Tuesday, July 7, 2009

Our Other New Apprentice

Our Other New Apprentice

Our older niece, Sarah, was able to come out with me for her first “real trail ride.” Originally, she was supposed to ride Mingo, but due to a hoof abscess, she had to ride Ranger. The biggest difference between Mingo and Ranger is Ranger you must post his trot, and with Mingo, it isn’t necessary. I decided this would be a perfect opportunity to teach Sarah to post. I e-mailed her the following instructions to read beforehand:

How to Post

Posting is the most wonderful riding invention since the stirrups. If my memory is correct, it was discovered by the boys who would ride postillion. Back, many, many years ago when there were carriages with four and six horse teams, they would have a boy ride one of the horses as well as a driver driving the team. These horses didn’t do the slow cow horse jog. They did a fast ground-traveling trot. Some anonymous genius discovered that if you rise up and down with the beat of the horse it turned from misery to comfort.

When you ride a horse with a bouncy trot, the bounce is not caused by the step up into the air, but when your horse’s body comes back down. On a speedy or big stepping horse, the body goes down faster than you do and you bounce when you hit the saddle. To make matters worse, the horse’s body goes down on one side first and then the other side. This leaves you flying all over the saddle. Not fun for you or the horse.

Posting is like dancing. In the beginning, your horse leads and you follow. Later, as you get better, you will dance in time with him. When you get really good, you can lead and your horse will follow you!

As you start to trot, your horse will lift you up into the air. You need to time it so you stay up in the air a beat as his body travels down. This way, you miss a bounce. He will come back up to get you. You will follow him back down in perfect timing—so you miss the next bounce, too. Immediately, he will bring you back up and it will start all over again. It is really tough at first—like riding a bike.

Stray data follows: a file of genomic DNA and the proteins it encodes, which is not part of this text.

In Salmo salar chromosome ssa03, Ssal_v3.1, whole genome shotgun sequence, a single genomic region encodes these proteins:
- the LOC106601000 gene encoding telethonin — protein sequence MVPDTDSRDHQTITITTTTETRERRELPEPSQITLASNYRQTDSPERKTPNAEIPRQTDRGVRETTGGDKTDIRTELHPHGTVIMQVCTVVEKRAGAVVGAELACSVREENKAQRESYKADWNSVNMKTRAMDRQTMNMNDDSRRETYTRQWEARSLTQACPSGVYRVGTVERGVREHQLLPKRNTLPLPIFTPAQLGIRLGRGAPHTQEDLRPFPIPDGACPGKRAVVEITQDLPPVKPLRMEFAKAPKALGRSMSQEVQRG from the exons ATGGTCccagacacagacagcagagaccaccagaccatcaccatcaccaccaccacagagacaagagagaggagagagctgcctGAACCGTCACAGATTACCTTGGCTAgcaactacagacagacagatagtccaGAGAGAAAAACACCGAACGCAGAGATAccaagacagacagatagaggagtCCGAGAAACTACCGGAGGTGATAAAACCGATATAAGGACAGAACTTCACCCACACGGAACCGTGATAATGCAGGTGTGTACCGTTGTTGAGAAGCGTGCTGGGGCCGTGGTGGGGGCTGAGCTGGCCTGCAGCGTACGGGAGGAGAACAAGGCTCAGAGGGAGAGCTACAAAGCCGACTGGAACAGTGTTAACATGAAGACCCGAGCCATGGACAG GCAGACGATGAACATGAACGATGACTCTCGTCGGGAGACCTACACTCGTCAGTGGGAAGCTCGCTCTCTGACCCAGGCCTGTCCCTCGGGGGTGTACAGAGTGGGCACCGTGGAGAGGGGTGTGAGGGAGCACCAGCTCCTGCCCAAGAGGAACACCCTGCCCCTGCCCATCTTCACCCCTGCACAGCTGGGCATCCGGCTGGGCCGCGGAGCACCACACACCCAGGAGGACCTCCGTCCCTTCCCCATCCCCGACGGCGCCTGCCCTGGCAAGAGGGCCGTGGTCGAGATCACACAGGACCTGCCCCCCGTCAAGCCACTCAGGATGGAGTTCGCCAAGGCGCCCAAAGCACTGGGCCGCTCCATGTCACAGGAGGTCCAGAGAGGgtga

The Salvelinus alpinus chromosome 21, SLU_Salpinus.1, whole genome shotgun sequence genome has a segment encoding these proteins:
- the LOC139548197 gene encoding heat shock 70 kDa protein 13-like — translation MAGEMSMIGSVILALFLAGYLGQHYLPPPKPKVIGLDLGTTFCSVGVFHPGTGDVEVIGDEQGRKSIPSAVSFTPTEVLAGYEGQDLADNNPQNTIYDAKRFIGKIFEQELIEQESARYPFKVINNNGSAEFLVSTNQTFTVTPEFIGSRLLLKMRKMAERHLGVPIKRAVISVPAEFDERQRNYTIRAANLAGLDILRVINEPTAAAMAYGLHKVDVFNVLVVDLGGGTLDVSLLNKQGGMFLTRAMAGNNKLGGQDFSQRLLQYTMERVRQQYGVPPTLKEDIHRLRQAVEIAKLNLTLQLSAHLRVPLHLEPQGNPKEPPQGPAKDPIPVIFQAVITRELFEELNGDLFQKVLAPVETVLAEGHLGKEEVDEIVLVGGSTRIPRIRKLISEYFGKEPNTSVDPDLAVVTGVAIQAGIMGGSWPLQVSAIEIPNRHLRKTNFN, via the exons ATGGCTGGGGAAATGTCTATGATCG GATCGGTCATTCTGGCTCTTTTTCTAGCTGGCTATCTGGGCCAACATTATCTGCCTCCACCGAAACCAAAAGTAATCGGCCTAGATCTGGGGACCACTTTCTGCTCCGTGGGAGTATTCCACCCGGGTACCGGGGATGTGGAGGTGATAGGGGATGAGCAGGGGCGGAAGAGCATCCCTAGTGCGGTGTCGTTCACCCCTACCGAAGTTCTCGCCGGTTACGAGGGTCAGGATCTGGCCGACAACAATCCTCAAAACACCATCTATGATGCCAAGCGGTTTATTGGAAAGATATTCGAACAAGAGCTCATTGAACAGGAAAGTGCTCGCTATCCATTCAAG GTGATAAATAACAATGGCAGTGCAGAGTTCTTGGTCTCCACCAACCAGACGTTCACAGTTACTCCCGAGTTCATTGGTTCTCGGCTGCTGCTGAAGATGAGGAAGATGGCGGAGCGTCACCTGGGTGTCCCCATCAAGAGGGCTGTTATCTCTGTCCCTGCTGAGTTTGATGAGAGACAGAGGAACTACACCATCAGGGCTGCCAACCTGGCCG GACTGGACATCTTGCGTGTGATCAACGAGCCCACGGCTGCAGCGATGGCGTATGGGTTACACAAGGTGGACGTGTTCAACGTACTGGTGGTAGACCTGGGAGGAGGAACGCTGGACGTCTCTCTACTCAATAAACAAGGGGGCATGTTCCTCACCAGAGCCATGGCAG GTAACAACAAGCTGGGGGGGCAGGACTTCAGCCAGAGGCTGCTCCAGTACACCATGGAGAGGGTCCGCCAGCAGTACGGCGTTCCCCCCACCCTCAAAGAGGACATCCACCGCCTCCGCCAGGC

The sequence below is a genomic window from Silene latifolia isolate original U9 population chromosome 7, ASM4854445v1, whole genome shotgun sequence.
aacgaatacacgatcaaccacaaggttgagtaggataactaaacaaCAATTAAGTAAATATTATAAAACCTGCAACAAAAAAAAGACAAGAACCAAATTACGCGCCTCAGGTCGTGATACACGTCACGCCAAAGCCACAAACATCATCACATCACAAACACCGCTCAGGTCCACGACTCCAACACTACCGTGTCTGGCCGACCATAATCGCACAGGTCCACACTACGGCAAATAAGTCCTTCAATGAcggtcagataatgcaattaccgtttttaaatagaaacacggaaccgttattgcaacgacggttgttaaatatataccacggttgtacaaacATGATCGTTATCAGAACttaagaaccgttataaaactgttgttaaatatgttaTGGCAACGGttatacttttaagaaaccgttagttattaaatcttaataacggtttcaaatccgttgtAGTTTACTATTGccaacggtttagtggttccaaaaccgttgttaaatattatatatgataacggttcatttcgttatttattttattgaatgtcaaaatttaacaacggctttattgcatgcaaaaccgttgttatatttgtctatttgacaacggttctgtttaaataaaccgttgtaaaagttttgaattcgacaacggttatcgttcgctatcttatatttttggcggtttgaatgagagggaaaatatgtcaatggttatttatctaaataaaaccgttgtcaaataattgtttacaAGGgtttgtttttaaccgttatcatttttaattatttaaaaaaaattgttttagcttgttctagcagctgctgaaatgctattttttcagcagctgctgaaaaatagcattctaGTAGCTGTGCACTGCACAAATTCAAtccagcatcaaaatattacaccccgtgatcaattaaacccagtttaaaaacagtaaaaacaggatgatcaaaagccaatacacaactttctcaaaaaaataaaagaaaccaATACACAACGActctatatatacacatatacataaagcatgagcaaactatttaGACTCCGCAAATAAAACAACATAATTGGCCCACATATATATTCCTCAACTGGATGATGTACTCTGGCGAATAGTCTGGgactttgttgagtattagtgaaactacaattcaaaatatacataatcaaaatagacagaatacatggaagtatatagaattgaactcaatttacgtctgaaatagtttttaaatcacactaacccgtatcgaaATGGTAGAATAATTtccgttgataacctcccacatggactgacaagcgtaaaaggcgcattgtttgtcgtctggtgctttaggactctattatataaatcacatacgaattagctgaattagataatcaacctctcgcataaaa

Once you learn it, you will never forget it—like riding a bike. You’ll know when you get it right—it will just feel right. Once you know the feeling—just keep trying to find that feeling again. At first, you may only get one or two beats, but before you know it, you will be able to post for miles effortlessly.

With a smooth horse, like Mingo, you don’t need to post at all. You just follow his body with your body as if you were connected with Velcro. It is very hard to learn to post on a horse like him because he doesn’t give you much lift. Once you learn, you will find it possible to post on him or any other horse.

The Ride

Just as we had done with her sister, I taught Sarah to saddle and bridle both horses—then down the trail we went.

We rode down the hill, crossed the river and trotted a short section of trail. I was in the lead, so I couldn’t see what was going on. When Sarah caught up with me, I found out that she had no success with posting. We walked over a rough section of trail that gave her a chance to rest. We tried another short section of trail, and she said she got a few beats.

The next section of trail was longer. Once again, I was in the lead. I didn’t realize that Cruiser got so far ahead of Ranger until I glanced back to see him cantering! Well, Sarah said she was posting until he started to do “something funny.” I knew success was in our reach.

The last section of trail that we planned to trot is a long one, and by the time we got to the end of it, Sarah was happily posting along. We walked back to the beginning of the section and did it again for practice.

I wanted her to do a little bit of cantering to take the mystery out of it. We tried the section a third time. It didn’t work with me following, so I took the lead and cantered—hoping Ranger would follow suit. Then I heard the yell, looked behind and saw Sarah tumbling off the saddle right into a nice, soft area off the trail. Ranger gave a little buck and away she went. At 5’10”, all I saw were arms and legs. She was on her feet in no time, and I told her to grab Ranger. She was unhurt, thankfully. I had her walk Ranger for a few minutes until she relaxed a little. She mounted back up, and we had an uneventful trip back to the barn.

Good news—even though I made her lead Mingo for 20 minutes (always a challenge for the uninitiated) and then clean 12 feet, she still wants to come out and ride again.

No comments: